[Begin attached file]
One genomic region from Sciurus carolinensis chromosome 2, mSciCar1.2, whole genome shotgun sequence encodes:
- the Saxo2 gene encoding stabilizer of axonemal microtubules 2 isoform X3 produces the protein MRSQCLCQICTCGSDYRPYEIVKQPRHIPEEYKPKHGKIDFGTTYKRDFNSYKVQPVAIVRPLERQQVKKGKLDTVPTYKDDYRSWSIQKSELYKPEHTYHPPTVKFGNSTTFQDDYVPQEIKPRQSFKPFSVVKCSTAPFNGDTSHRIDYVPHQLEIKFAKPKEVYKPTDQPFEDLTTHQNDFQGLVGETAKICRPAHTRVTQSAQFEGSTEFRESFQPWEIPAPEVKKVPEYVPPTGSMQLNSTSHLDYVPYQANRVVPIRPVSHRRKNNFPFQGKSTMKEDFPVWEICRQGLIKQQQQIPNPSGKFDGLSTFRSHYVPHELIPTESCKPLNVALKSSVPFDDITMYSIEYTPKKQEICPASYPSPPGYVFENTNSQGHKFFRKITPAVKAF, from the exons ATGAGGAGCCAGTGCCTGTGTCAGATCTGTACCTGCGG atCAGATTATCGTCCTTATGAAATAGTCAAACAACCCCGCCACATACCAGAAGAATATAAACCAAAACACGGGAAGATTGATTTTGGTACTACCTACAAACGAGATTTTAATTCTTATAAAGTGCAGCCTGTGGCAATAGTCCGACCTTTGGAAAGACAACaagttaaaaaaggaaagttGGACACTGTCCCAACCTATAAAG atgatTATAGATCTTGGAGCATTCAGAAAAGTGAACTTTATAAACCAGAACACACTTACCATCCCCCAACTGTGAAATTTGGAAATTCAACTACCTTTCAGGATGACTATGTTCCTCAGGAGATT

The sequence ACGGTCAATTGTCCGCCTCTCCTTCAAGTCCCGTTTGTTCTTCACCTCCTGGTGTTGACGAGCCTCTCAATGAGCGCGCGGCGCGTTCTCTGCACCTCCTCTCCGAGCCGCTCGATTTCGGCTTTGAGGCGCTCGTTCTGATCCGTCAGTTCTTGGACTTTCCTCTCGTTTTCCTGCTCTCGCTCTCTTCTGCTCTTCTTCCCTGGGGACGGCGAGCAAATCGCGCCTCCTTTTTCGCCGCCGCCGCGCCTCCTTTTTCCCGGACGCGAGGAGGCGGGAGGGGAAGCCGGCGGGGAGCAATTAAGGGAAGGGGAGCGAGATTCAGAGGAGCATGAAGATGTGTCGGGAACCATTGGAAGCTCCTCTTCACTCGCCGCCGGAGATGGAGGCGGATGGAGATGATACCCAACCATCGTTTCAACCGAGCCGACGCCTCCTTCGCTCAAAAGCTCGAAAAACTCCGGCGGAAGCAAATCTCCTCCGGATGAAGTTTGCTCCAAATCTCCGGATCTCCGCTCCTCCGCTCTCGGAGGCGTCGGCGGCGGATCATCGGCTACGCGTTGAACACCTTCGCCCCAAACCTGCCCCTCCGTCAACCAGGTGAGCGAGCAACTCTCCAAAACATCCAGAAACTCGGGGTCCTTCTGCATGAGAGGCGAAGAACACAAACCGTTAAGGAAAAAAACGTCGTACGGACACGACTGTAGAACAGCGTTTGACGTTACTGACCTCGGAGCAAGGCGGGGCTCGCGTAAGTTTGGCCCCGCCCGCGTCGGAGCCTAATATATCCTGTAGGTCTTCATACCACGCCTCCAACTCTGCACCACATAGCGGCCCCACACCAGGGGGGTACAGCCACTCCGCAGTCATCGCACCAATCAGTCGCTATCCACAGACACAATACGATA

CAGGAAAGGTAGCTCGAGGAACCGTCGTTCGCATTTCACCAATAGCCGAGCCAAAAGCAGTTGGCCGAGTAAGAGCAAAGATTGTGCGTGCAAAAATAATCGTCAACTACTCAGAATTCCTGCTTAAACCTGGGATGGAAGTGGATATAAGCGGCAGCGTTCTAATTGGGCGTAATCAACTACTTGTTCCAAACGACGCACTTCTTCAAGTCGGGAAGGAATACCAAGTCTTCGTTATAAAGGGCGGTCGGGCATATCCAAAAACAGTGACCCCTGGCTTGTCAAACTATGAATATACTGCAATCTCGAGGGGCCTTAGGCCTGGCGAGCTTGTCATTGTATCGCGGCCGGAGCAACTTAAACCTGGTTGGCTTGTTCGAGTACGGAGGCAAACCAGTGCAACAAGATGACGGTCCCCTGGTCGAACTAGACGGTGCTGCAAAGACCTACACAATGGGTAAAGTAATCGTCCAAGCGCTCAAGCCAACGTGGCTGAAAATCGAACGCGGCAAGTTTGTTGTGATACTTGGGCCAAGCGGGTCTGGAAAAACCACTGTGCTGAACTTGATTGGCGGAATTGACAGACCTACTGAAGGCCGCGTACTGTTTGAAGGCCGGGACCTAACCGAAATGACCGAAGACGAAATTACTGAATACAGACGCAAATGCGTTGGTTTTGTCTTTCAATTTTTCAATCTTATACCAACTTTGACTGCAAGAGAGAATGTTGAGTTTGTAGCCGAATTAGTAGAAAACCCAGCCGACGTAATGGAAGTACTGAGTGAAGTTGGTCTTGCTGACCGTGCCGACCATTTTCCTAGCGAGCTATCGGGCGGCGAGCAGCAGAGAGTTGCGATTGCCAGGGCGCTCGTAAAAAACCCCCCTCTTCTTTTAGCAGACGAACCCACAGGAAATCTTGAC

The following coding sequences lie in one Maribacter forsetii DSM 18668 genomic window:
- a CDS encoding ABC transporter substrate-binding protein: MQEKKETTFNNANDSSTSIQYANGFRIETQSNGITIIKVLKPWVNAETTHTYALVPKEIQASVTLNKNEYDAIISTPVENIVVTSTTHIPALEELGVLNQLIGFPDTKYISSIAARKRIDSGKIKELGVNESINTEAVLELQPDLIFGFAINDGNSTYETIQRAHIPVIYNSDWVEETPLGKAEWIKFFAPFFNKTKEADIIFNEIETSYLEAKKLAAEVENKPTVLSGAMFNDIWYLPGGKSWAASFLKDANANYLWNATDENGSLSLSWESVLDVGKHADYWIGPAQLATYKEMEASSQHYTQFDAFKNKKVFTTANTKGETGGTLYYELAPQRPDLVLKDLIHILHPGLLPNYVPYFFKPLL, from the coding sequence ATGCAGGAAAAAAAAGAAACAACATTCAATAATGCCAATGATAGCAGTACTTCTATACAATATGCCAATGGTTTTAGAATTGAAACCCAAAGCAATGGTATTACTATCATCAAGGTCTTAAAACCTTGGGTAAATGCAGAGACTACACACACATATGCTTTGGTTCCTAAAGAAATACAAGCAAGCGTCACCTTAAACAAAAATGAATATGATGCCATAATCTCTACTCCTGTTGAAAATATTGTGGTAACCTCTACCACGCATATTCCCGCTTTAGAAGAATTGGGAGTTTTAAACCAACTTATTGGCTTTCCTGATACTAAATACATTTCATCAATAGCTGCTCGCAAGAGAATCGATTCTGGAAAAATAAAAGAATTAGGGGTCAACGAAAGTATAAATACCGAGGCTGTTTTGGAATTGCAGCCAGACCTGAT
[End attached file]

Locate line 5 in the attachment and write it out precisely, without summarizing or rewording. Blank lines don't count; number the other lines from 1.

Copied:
The following coding sequences lie in one Maribacter forsetii DSM 18668 genomic window: